Faculty

Head of Department: Dr. Soren Bondrup-Nielsen


Eric Alcorn
email
Ph. 902-585-1721
Room 224
Eric Alcorn, M.Sc.
Instructor

As an Instructor my duty is primarily teaching, which I greatly enjoy. I help provide the hands on, practical, one-on-one learning environment that sets Acadia apart from other universities. I supervise the laboratories for introductory biology and co-ordinate the first year program. I have been involved with field work and research on the endangered Blandings turtle since 1993, focusing mainly on nesting ecology. More recently I have become engaged in broader evolutionary questions concerning genetic determinism and the development of non-reproductive sexual behaviour. I am currently developing on-line versions of introductory biology where the real challenge is balancing the virtual teaching environment with the the biological environment.

Courses
BIOL 1113/1123 Organisms & Their Environment Intersession (summer)

 

Trevor Avery
website | email
Ph. 902-585-1873
Room 410
Trevor Avery, Ph.D., P.Stat.
Adjunct Professor & Instructor

My primary tasks are teaching lectures and labs and helping students understand quantitative biology (numeracy, statistics, etc.). Secondarily, I research aquatic systems, and collaborate through biostatistics on other ecological projects. Currently, my students and I study population dynamics, conservation, stewardship and recreational angling of Striped Bass and two skate species (Winter and Little Skates), American Eel habitat use and population dynamics, introduced species (Smallmouth Bass and Chain Pickerel) and their effects on community structure using long-term datasets, and various smaller projects including the application of local ecological knowledge to conservation and management. As a biostatistician, I seek higher understanding in all things numerical.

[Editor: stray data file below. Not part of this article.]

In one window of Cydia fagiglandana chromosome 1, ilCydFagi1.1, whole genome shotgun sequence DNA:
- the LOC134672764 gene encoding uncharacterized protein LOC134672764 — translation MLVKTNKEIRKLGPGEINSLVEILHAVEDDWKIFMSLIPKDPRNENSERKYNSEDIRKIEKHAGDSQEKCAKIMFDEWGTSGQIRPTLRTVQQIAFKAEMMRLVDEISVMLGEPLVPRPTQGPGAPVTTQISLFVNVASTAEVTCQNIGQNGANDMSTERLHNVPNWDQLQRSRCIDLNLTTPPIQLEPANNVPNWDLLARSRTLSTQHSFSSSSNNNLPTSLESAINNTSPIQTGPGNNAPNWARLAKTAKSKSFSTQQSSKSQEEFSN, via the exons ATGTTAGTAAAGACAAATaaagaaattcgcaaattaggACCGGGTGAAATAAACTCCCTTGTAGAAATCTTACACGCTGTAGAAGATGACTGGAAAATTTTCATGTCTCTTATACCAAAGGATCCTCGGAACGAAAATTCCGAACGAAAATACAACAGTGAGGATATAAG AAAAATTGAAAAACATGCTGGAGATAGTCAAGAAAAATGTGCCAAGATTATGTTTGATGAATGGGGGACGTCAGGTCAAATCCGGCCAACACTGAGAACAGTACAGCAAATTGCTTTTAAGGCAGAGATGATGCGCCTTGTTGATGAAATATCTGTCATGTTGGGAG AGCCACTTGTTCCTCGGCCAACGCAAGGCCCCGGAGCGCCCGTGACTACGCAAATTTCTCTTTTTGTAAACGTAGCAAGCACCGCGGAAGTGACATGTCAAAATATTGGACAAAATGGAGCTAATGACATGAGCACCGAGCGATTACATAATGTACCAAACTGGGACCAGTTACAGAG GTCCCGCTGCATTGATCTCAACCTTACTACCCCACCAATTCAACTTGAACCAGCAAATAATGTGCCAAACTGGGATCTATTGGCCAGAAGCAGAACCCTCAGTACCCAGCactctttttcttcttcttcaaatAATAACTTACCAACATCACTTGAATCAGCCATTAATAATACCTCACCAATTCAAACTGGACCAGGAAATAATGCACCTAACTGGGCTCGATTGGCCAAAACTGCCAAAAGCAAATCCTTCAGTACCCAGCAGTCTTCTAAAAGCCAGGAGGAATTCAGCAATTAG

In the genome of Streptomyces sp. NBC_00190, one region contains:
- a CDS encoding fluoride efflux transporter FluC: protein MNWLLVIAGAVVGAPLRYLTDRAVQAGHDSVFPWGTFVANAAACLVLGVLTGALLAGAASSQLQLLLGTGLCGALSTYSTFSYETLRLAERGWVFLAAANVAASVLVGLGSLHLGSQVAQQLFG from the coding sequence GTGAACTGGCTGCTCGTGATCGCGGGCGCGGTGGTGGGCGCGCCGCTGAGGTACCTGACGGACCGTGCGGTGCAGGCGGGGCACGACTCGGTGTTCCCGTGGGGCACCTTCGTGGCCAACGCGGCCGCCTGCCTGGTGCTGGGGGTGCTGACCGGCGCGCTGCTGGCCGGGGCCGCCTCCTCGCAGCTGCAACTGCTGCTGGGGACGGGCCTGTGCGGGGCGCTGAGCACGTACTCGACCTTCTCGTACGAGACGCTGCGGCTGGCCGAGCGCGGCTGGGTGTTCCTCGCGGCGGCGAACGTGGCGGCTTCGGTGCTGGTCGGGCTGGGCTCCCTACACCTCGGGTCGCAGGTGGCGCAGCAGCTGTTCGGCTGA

Courses
BIOL 2070 Animal Diversity Labs
BIOL 2563 Marine Biology
BIOL 5013 Research Methods I

 

Soren Bondrup-Nielsen
website | email
Ph. 902-585-1424
Room 432
Soren Bondrup-Nielsen, Ph.D.
Professor | Head of Biology

My research interests are broad ranging from natural history of beetles and birds in forested and agricultural landscapes to population studies focusing on movement of the Forked fungus beetle. I believe in active learning. What I mean by that is involving the students in discussions, debates, presentations, and writing critiques and essays. This way students have to use their heads while the course is being taught.